Micro-Captive Insurers: The Tax Court Disallows Deductions Following Trial

micro captive insurance programsMicro-captive insurance schemes have caught the attention of the IRS; last year it issued a notice indicating that these arrangements have a potential for tax avoidance or evasion and designating them as transactions of interest. Notice 2016-66, 2016-47 I.R.B. 745. In a micro-captive structure, a business owner sets up an affiliated insurance company; the tax structure then works as follows:

  • The business pays premiums to the related party insurer, and it claims a business expense deduction on the premiums;
  • If the insurer limits its premium income, it can qualify to pay tax only on its investment income, not on the premiums that it receives by making an election under section 831(b) of the Internal Revenue Code;
  • The premiums accumulate creating a pool to pay claims; over time, the business may be able to reduce or eliminate its existing commercial coverage.
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Tax Procedure: A Marijuana Dispensary Cannot Enjoin an IRS Investigation Concerning Trafficking in a Controlled Substance

Marijuana, tax, IRSMarijuana is legal for medical use in over half of the states, along with the District of Columbia. It is also legal for recreational use in eight states and the District of Columbia. At the federal level, however, marijuana is classified as a controlled substance under Schedule I of the Controlled Substances Act. This dichotomy creates a variety of tricky issues for marijuana growers and dispensaries.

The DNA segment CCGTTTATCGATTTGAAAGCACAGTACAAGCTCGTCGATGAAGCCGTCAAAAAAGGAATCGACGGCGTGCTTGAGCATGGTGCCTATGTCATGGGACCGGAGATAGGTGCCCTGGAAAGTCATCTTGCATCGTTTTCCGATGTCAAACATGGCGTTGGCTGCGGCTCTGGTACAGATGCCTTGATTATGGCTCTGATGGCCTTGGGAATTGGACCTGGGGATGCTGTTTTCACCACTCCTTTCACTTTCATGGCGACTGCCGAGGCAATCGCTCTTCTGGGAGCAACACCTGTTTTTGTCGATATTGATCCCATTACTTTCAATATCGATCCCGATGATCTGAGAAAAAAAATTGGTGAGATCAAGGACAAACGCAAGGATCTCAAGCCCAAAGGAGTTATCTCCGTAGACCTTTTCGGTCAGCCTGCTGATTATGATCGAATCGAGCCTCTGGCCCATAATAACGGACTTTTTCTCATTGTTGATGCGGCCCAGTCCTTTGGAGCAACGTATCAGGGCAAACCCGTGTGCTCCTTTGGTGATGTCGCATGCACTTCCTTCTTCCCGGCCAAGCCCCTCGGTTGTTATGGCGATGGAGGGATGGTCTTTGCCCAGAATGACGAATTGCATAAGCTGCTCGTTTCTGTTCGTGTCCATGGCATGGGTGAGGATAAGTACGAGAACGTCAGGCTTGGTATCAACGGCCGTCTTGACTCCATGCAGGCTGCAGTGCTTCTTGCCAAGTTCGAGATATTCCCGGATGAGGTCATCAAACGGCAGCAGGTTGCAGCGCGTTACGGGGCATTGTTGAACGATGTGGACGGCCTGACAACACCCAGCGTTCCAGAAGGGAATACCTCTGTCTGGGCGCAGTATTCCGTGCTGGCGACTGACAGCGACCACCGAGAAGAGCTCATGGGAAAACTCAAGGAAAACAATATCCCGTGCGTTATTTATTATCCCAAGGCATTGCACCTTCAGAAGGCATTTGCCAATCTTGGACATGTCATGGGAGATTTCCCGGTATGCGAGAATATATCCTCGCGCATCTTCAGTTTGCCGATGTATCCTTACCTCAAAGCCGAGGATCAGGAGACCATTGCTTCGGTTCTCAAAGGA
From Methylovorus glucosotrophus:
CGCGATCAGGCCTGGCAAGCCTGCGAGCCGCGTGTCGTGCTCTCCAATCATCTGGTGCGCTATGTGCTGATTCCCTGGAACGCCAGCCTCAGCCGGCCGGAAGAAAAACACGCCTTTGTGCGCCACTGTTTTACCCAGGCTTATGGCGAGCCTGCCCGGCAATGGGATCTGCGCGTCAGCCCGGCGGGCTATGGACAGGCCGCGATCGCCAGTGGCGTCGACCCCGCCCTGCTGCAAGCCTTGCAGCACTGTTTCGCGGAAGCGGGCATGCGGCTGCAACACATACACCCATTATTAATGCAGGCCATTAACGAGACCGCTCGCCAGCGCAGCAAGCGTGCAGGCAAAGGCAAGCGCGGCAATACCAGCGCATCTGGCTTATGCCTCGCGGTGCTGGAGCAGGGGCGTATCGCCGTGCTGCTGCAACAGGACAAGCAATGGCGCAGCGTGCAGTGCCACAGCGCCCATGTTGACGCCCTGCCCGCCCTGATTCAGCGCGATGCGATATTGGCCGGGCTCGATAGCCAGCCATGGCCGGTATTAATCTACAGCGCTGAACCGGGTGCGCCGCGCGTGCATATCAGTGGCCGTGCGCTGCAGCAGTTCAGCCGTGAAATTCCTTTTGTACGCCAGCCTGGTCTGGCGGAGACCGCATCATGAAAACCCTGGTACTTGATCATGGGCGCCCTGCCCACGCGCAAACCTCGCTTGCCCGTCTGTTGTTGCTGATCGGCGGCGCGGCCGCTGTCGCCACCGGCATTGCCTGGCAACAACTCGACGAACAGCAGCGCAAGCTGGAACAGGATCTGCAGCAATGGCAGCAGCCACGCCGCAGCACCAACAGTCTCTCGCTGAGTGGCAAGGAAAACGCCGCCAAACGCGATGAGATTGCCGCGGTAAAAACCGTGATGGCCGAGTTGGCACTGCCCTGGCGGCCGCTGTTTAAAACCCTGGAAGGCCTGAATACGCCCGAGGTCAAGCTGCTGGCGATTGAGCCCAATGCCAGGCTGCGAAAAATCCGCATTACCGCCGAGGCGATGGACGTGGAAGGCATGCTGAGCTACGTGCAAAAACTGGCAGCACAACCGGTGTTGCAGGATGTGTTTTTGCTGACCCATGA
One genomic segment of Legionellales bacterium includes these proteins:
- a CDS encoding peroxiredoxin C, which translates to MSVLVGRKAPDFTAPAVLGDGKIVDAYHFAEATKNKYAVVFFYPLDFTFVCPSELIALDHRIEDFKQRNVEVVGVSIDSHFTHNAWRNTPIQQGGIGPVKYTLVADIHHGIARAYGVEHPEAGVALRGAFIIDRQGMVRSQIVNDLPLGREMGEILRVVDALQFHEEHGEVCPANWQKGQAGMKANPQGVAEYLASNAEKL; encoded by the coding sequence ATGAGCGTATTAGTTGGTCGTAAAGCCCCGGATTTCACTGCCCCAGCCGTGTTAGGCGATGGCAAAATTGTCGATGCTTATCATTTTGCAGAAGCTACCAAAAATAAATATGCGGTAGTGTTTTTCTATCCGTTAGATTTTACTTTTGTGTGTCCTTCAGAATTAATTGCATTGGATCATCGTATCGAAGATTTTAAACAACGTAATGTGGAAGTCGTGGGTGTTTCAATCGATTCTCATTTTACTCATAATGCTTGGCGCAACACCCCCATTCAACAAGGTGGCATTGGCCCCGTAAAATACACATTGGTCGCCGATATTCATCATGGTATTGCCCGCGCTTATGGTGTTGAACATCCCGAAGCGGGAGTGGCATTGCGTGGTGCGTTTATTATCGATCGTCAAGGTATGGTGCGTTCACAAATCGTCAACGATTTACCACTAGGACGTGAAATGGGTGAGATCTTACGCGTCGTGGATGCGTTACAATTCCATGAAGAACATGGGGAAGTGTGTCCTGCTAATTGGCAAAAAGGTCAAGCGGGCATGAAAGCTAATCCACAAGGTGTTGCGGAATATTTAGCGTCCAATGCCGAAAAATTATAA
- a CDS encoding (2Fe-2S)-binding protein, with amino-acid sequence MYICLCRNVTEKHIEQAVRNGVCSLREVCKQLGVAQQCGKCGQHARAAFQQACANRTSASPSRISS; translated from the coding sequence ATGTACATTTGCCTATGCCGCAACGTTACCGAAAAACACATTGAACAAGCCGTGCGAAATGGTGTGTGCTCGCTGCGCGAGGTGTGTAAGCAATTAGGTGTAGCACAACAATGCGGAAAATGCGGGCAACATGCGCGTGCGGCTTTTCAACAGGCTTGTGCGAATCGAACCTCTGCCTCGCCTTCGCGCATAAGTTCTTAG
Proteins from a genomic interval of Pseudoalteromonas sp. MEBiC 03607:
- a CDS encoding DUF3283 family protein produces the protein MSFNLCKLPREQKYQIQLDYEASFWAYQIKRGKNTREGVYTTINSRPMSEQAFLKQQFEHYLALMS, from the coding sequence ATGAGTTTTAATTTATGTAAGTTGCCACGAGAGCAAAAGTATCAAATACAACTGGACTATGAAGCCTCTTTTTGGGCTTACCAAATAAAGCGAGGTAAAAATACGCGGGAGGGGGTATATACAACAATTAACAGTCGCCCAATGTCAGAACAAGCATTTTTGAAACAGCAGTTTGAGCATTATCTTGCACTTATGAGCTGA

One problem is that the Internal Revenue Code precludes deductions for business expenses for any trade or business “if such trade or business (or the activities which comprise such trade or business) consists of trafficking in controlled substances (within the meaning of schedule I and II of the Controlled Substances Act).” I.R.C.… Read More

Compensatory Settlement Payments in False Claims Act Cases are Deductible.

While business expenses are generally deductible, fines and penalties are not. In False Claims Act cases, the government is awarded treble damages; to what extent are these payments deductible? The First Circuit addressed that question last week in Fresenius Medical Care Holdings, Inc. v. United States, 2014 U.S. App. 15536 (1st Cir. 2014) (pagination not provided by LEXIS).

Fresenius was a refund case; it grew out of a settlement of a variety of claims, including claims under the False Claims Act and criminal fines. Significantly, the taxpayer and the government were unable to agree on the appropriate tax treatment of the entire settlement.… Read More